N2 gas concentration in excess of saturation determined by N2:Ar ratiometry from samples collected in the Bering Sea, Chukchi Sea, and Western Arctic on cruise HLY1702 from August to September 2017

Website: https://www.bco-dmo.org/dataset/812052
Data Type: Cruise Results
Version: 1
Version Date: 2020-05-20

Project
» Collaborative Research: GEOTRACES Arctic Ocean section-Constraining Nitrogen Cycling in the western Arctic Ocean. (US GEOTRACES Arctic Nitrogen Flux)
ContributorsAffiliationRole
Altabet, Mark A.University of Massachusetts Dartmouth (UMASSD-SMAST)Principal Investigator
Rauch, ShannonWoods Hole Oceanographic Institution (WHOI BCO-DMO)BCO-DMO Data Manager

Abstract
N2 gas concentration in excess of saturation determined by N2:Ar ratiometry from samples collected in the Bering Sea, Chukchi Sea, and Western Arctic on cruise HLY1702 from August to September 2017.


Coverage

Spatial Extent: N:73.56 E:-157.152317 S:62.39 W:-174.574833
Temporal Extent: 2017-08-29 - 2017-09-12

Dataset Description

N2 gas concentration in excess of saturation determined by N2:Ar ratiometry.


Acquisition Description

Sampling at sea was done using a standard SeaBird CTD/Rosette system. Hydrographic data processing used SeaBird software and standard procedures.

N2 excess was determined from N2/Ar ratios measured using procedures described by Charoenpong et al. (2014) with an IsoPrime Isotope Ratio Mass Spectrometer (IRMS) using IonVantage software.

Final data reduction and organization was done using Microsoft Excel.


Processing Description

BCO-DMO Processing:
- renamed fields;
- changed date format to yyyy-mm-dd from mm/dd/yy;
- changed #N/A to nd ("no data").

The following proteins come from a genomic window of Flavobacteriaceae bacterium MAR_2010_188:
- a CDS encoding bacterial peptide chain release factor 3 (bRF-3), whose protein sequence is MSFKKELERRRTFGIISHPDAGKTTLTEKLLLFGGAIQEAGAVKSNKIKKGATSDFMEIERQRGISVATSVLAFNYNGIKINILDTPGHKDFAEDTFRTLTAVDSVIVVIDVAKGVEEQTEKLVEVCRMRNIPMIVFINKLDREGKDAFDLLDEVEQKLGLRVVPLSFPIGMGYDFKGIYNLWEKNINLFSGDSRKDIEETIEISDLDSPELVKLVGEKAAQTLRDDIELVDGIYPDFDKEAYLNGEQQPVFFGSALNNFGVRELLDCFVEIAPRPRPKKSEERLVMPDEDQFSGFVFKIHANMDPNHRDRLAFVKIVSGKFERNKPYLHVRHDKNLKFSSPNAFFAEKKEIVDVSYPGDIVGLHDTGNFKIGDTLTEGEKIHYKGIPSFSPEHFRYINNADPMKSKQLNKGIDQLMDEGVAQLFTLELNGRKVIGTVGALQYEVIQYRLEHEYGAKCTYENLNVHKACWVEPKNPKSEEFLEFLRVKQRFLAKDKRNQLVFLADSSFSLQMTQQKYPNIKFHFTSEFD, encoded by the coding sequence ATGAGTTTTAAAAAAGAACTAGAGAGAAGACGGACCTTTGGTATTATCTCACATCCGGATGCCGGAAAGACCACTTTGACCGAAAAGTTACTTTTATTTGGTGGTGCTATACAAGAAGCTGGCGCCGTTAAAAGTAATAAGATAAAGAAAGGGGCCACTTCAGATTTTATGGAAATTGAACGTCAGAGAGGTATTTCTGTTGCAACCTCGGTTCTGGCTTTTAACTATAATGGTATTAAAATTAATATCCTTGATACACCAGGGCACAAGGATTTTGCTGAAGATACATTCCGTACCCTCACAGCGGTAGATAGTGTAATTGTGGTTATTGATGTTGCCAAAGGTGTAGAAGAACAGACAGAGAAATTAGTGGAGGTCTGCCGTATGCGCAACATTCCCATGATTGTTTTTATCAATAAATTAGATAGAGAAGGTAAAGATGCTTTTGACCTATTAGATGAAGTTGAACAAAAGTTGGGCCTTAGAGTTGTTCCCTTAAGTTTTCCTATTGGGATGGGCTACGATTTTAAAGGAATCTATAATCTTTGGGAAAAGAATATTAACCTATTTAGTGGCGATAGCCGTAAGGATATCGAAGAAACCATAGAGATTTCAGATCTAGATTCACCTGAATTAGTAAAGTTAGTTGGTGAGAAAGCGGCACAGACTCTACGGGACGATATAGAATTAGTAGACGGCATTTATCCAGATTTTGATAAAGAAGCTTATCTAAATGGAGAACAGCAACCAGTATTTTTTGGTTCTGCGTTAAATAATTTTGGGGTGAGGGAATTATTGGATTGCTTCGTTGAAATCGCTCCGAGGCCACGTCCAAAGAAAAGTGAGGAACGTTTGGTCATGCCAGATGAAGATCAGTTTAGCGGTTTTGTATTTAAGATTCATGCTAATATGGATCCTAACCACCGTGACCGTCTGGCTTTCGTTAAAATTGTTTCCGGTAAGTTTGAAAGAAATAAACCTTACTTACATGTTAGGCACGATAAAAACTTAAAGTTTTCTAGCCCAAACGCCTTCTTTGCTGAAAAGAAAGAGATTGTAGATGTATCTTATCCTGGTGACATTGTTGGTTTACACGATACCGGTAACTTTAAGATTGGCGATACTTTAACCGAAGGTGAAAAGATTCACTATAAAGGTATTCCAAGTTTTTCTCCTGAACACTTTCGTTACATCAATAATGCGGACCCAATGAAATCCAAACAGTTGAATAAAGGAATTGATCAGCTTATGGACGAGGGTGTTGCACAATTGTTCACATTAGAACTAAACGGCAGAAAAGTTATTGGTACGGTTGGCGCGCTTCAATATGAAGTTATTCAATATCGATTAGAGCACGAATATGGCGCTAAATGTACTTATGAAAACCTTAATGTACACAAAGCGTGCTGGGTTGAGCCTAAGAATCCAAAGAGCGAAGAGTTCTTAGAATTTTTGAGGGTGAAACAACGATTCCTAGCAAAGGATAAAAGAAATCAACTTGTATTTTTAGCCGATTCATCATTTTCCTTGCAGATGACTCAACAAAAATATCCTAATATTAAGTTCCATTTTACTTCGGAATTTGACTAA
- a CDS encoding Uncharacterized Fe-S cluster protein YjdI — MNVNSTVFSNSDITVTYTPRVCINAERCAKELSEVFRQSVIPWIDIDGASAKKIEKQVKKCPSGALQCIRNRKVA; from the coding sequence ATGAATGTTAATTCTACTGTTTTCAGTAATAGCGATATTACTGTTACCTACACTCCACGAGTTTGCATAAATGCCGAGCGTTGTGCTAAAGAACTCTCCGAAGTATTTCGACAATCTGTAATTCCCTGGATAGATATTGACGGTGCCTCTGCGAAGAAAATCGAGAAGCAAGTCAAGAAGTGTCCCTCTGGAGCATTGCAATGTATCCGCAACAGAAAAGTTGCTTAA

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Related Publications

Charoenpong, C. N., Bristow, L. A., & Altabet, M. A. (2014). A continuous flow isotope ratio mass spectrometry method for high precision determination of dissolved gas ratios and isotopic composition. Limnology and Oceanography: Methods, 12(5), 323–337. doi:10.4319/lom.2014.12.323
Methods

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Parameters

ParameterDescriptionUnits
StationStation number unitless
NiskinNiskin bottle number unitless
LatLatitude degrees North
LonLongitude degrees East
DateDate; format: yyyy-mm-dd unitless
DepthDepth meters (m)
TempTemperature degrees Celsius
SalinitySalinity unitless
Sigma_ThetaSigma theta density kg/m3 -1000
excess_N2Excess N2 umol/kg
excess_N2_stdevStandard deviation of replicate measurements umol/kg


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Instruments

Dataset-specific Instrument Name
SeaBird CTD/Rosette
Generic Instrument Name
CTD Sea-Bird
Generic Instrument Description
Conductivity, Temperature, Depth (CTD) sensor package from SeaBird Electronics, no specific unit identified. This instrument designation is used when specific make and model are not known. See also other SeaBird instruments listed under CTD. More information from Sea-Bird Electronics.

Dataset-specific Instrument Name
IsoPrime Isotope Ratio Mass Spectrometer (IRMS)
Generic Instrument Name
Isotope-ratio Mass Spectrometer
Generic Instrument Description
The Isotope-ratio Mass Spectrometer is a particular type of mass spectrometer used to measure the relative abundance of isotopes in a given sample (e.g. VG Prism II Isotope Ratio Mass-Spectrometer).